Way too busy

Last December I agreed to volunteer some time to do a little desktop publishing. I anticipated the job would take about a month, based on experience with similar projects. Who knew I’d end up putting in about three weeks of that month in ten days!

Part of crunch was my own fault. I went on a week-long vacation with my sisters. We didn’t do much, but it was our first get-together in nearly three years. But traveling in the middle of the project made me nervous. And I didn’t have all the materials from other volunteers before the trip.

I got home, dug in and managed to make the printer’s deadline. And I had a little fun along the way playing with pages. But I really hated cramming so much into so little time. I wanted the finished product to look nice. I wanted it to be accurate. And the rush made me change my goal simply to getting done.

Oh, sigh.

There were mistakes, and while at the moment we’re trying to find them and fix them for the online version of the program, the original printing will always have them. Corrections are coming along, but I’m about to hit the road for another conference — the Writers’ Police Academy, this year in Green Bay and Appleton, Wisconsin. It will be my third trip, and I’m looking forward to it.

And, when I get back, I’ll be making the final corrections to the program. Fingers crossed next year goes better.

Big small changes

(S. Boehlefeld photo)

Who knew a keyboard could make so much difference?

I ordered a new wireless keyboard to use with my laptop. I’m trying to adjust to a work-at-home in retirement schedule and, even though I’ve been using my laptop almost daily since the first COVID lockdown, I only acted on the impulse to add a keyboard last week.

I’ve had the laptop for a few years and, frankly, I’ve never loved the flat keyboard. Oh, I guess I got used to it, but I like this one better. I can look straight at my screen, which is a plus.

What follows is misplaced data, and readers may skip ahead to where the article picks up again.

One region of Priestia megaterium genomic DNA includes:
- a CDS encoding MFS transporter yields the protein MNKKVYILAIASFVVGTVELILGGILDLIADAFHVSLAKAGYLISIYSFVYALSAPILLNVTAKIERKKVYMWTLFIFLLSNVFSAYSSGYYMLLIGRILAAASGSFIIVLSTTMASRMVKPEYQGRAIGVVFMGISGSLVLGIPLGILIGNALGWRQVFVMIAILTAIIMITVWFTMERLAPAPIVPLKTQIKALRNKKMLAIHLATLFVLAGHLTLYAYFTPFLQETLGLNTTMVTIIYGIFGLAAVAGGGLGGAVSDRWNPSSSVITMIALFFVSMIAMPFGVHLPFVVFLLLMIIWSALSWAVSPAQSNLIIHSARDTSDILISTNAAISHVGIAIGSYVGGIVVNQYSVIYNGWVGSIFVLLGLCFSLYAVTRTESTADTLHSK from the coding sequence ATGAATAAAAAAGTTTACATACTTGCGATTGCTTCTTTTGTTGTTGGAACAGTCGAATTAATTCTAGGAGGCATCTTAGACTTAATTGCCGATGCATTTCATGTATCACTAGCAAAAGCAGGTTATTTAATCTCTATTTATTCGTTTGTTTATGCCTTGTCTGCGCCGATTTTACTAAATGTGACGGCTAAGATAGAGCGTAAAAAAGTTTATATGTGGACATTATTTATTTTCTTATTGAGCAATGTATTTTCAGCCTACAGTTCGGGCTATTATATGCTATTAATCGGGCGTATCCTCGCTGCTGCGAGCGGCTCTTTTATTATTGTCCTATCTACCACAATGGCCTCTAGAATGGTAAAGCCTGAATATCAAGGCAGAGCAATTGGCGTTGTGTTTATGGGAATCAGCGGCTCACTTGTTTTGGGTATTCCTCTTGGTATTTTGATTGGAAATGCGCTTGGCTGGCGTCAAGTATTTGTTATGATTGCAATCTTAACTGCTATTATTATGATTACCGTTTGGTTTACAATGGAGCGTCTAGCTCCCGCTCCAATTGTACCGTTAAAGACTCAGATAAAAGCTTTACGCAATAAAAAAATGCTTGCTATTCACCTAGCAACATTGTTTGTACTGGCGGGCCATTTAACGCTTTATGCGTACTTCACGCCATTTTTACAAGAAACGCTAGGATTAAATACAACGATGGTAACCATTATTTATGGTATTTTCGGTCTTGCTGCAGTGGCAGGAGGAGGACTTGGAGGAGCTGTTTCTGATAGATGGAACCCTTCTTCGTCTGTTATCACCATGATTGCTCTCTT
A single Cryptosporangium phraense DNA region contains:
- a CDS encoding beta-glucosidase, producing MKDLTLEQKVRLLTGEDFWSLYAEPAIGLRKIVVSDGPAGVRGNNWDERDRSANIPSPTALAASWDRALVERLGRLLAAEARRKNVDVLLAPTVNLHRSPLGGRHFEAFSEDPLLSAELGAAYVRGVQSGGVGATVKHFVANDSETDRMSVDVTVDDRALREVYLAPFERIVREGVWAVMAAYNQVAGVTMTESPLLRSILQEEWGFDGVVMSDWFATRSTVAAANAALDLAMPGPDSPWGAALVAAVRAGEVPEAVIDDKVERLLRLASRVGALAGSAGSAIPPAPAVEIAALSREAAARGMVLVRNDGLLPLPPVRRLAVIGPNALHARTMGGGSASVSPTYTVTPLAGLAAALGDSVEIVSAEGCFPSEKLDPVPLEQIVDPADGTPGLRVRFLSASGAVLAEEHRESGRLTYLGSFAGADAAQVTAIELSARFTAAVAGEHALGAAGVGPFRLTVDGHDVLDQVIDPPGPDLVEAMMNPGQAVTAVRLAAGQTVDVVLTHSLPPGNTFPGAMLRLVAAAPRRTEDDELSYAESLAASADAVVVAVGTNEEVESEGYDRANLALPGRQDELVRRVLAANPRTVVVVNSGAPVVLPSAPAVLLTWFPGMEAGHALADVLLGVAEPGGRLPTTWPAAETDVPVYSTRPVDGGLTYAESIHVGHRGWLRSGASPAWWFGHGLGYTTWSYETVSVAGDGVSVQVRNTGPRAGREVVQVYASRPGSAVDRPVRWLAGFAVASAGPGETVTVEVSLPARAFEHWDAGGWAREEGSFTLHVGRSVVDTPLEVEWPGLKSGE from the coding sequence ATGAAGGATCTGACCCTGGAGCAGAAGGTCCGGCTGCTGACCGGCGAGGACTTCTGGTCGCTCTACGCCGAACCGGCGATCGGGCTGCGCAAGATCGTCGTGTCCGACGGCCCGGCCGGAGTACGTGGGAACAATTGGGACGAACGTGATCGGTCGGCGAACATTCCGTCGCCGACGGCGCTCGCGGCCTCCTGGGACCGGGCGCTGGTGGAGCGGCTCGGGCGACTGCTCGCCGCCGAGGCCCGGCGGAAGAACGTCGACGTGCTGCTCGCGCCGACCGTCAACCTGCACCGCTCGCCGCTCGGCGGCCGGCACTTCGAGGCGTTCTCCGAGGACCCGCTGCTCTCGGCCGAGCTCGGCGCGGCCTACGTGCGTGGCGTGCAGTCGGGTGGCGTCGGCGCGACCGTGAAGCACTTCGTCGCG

But that’s just one small change I’ve made lately. A friend of mine, Sharon Michalove, has been sharing links for online write-ins. And the latest has been to a group called The Creative Academy for Writers. I’m not sure how old the group is, but the founders seem properly to bill themselves as “your friendly, neighbourhood accountability, craft and strategic author mentors.” And yes, they’re from the “neighbourhood” up north. I think they’re all from Vancouver, B.C., but I’m sure they’re all Canadian. The academy is a full of folks who are equally friendly, full of enthusiasm and ready to share tips as they learn them.

So far, my biggest involvement is taking part in their writing sprints. I’m in one as I write this post. They have a “writing room” that’s open 24/7 and several scheduled group sprints every day of the week. (And I’ve already talked about how much I like writing with groups.)

I joined a weekly motivation and accountability group. I’ve only been to one session so far, but I love the format. They start with a “win” from the previous week and end with a goal for the next week. We celebrate every win with jazz hands, as people politely mute their microphones during the meeting. In between wins and goals, members can bring up questions or problems they may be having with their work-in-progress (that’s WIP to some), and the host and others offer suggestions and encouragement.

I also signed up for a discussion for cozy mystery writers, but that’s not until next weekend. I’m looking forward to it.

So, what’s the bottom line from all these changes? I have a specific daily word goal in order to finish my first draft by Oct. 31. I’ve written a couple more scenes in the novel, and figured out a few more that I need. And as soon as I finish this, I’ll be back working on another one.

So, hurray for big small changes!

À bientôt!

Writing together

(Sharon’s photo)

My local writing group hosted a writing day last Saturday. A few who came, once everyone got over seeing each other again after months, had what they described as “breakthrough” days. They’d been stuck and after settling down to work had sudden insights about where to take their stories.

None of us is without competition for our time. We have kids, jobs, illnesses, the gamut of life challenges that keep us from spending time with our words. But Saturday we got to put those behind us for a few hours and get some creative work done.

Personally, I was able to sort through last year’s NaNo novel, which has in the intervening months, become two novels.

Over lunch, a few of us tuned in to Jane Cleland’s We’re All in It Together writing seminar. An award-winning author of fiction and non-fiction who is on the faculty of CUNY, she started doing online monthly talks in April 2020 after her in-person events were cancelled. She’s continued every month since then. Each talk centers around one aspect of writing. The one we listened to focused on “whispering” to build suspense. Next month is titled “Writing Crime Fiction: Even When You’re Not.”. I plan to be there.

A bientôt!